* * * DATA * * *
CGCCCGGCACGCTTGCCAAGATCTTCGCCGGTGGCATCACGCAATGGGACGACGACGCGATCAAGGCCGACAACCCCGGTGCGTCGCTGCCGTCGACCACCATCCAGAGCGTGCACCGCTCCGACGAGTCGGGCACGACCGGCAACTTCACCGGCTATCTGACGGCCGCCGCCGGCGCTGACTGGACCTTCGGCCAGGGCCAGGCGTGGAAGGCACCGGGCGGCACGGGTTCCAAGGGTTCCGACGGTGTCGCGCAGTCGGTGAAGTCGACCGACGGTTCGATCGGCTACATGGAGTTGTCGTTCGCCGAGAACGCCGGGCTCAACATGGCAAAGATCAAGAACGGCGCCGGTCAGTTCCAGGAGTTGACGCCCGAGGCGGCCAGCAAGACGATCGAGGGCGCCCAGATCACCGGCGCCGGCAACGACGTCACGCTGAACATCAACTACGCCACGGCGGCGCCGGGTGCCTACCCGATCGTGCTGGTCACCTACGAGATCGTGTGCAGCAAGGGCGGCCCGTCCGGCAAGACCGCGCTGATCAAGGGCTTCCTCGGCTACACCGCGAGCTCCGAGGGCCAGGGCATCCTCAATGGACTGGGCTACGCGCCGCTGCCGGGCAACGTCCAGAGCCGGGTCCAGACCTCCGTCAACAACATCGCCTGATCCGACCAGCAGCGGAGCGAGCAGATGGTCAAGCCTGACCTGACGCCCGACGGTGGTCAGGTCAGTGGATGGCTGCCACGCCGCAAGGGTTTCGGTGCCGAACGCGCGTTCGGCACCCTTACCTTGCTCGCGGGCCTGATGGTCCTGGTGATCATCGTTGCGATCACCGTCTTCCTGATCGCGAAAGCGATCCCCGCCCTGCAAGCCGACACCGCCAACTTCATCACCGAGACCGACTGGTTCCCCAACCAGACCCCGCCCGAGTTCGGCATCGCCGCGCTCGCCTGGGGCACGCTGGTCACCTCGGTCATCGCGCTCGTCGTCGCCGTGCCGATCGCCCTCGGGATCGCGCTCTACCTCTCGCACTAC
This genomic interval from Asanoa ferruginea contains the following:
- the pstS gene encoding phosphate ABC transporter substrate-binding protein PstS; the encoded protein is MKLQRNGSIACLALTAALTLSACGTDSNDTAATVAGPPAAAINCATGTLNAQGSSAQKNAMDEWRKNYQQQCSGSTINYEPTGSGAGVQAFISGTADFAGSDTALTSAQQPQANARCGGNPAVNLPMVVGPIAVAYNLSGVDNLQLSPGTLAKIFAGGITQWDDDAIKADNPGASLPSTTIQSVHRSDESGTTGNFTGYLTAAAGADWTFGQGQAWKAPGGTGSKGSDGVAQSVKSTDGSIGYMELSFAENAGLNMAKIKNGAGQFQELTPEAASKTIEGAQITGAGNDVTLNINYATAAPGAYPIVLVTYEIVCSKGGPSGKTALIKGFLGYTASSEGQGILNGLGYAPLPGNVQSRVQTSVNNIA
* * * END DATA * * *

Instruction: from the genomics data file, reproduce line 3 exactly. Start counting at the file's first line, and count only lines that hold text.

- the pstS gene encoding phosphate ABC transporter substrate-binding protein PstS; the encoded protein is MKLQRNGSIACLALTAALTLSACGTDSNDTAATVAGPPAAAINCATGTLNAQGSSAQKNAMDEWRKNYQQQCSGSTINYEPTGSGAGVQAFISGTADFAGSDTALTSAQQPQANARCGGNPAVNLPMVVGPIAVAYNLSGVDNLQLSPGTLAKIFAGGITQWDDDAIKADNPGASLPSTTIQSVHRSDESGTTGNFTGYLTAAAGADWTFGQGQAWKAPGGTGSKGSDGVAQSVKSTDGSIGYMELSFAENAGLNMAKIKNGAGQFQELTPEAASKTIEGAQITGAGNDVTLNINYATAAPGAYPIVLVTYEIVCSKGGPSGKTALIKGFLGYTASSEGQGILNGLGYAPLPGNVQSRVQTSVNNIA